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Saturday, April 18, 2020

In Defense of Naive Realism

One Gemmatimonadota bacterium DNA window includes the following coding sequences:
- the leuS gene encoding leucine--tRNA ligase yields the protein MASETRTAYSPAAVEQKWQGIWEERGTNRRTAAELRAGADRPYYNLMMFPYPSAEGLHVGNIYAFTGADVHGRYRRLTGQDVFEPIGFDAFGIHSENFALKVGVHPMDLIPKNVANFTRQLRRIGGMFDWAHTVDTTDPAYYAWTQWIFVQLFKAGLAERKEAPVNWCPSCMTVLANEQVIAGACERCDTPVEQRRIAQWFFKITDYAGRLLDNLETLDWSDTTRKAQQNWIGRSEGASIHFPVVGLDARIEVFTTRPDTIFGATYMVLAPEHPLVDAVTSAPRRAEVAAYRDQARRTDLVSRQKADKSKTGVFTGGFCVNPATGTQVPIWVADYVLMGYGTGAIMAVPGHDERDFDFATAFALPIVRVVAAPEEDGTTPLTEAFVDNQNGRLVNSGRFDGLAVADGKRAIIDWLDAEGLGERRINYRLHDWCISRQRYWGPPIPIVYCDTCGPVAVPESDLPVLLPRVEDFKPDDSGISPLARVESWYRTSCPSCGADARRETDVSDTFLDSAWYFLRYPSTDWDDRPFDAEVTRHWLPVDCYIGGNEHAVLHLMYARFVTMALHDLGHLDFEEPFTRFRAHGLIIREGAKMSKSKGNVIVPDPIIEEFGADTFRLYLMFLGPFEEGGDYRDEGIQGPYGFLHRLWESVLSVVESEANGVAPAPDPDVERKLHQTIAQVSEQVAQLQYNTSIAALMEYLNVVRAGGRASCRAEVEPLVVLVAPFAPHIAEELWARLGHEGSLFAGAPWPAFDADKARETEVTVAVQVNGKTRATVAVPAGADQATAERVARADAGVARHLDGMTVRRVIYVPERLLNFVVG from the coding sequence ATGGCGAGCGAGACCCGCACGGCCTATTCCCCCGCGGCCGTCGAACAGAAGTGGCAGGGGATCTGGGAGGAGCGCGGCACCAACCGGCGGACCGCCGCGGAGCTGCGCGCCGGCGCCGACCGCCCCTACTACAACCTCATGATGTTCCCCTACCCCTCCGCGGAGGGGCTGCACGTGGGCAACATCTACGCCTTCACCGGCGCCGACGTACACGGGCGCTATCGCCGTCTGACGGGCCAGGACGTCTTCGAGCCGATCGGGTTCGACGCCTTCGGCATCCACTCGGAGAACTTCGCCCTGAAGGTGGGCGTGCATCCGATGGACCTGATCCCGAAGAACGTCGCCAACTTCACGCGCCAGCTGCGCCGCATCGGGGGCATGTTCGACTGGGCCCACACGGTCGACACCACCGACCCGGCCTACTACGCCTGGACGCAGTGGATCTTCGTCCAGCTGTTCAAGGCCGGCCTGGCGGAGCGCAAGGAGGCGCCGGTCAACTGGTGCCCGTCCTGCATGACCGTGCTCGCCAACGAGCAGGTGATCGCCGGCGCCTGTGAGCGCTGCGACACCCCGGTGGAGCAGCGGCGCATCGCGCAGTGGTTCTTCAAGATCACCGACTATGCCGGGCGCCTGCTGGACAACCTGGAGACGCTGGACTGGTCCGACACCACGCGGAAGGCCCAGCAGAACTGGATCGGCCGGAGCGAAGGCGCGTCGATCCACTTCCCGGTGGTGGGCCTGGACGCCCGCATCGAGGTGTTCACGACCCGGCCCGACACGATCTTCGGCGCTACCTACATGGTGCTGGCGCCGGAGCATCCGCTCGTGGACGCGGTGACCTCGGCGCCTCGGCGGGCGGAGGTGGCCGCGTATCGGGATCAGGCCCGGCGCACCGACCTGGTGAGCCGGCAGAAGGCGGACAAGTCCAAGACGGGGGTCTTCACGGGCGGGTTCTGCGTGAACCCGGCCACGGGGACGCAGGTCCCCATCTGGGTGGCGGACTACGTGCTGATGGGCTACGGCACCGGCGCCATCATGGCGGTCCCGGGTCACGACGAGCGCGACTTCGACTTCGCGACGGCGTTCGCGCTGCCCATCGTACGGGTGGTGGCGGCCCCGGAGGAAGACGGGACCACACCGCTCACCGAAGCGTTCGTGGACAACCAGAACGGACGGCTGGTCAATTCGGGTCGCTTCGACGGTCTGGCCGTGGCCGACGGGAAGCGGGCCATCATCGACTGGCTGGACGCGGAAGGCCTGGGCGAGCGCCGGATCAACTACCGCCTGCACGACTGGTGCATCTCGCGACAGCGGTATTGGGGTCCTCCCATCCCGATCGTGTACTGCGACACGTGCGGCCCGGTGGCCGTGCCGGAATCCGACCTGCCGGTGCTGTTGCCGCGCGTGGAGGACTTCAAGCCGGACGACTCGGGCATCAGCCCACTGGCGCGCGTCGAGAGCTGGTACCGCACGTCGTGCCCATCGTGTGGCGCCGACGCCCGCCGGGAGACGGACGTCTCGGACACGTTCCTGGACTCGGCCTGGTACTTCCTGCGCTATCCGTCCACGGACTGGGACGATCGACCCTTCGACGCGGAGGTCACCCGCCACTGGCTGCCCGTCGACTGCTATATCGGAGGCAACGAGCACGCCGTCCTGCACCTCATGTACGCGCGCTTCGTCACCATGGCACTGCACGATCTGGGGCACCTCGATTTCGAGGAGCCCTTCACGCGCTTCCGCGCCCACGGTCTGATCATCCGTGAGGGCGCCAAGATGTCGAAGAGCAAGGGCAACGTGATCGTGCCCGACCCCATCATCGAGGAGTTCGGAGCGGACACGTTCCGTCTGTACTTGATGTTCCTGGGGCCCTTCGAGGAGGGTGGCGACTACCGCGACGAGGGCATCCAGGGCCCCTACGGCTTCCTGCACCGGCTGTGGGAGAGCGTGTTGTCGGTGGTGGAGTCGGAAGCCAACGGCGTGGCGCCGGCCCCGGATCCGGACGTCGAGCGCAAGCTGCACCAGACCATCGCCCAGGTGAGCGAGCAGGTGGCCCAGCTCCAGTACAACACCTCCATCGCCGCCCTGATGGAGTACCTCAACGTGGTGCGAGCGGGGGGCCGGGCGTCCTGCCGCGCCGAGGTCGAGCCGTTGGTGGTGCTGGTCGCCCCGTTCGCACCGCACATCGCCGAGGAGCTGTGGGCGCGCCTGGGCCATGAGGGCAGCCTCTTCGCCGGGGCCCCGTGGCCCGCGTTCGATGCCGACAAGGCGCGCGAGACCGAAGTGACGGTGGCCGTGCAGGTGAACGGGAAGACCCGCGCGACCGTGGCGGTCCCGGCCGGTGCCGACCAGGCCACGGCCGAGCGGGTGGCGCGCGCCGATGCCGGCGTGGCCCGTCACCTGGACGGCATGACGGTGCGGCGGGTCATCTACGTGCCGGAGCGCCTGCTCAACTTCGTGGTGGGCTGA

Naive realism is a bizarre name for a philosophical position; the name creates the impression that the position is innocent, infantile, and ignorant—it’s, after all, naive. A person new to philosophy, when he encounters the term “naive realism,” might become disenchanted—why should he waste time on a philosophical position which is naive? But naive realism is not naive; it’s a sophisticated, and probably the most interesting position in philosophy of mind—it holds that the world of physical objects exists irrespective of whether or not anyone is observing them and that our senses present us a view of the world as it is. Every realist theory of perception makes use of the tenets of naive realism—direct realism, I think, is a much better, more honest, name for this position.

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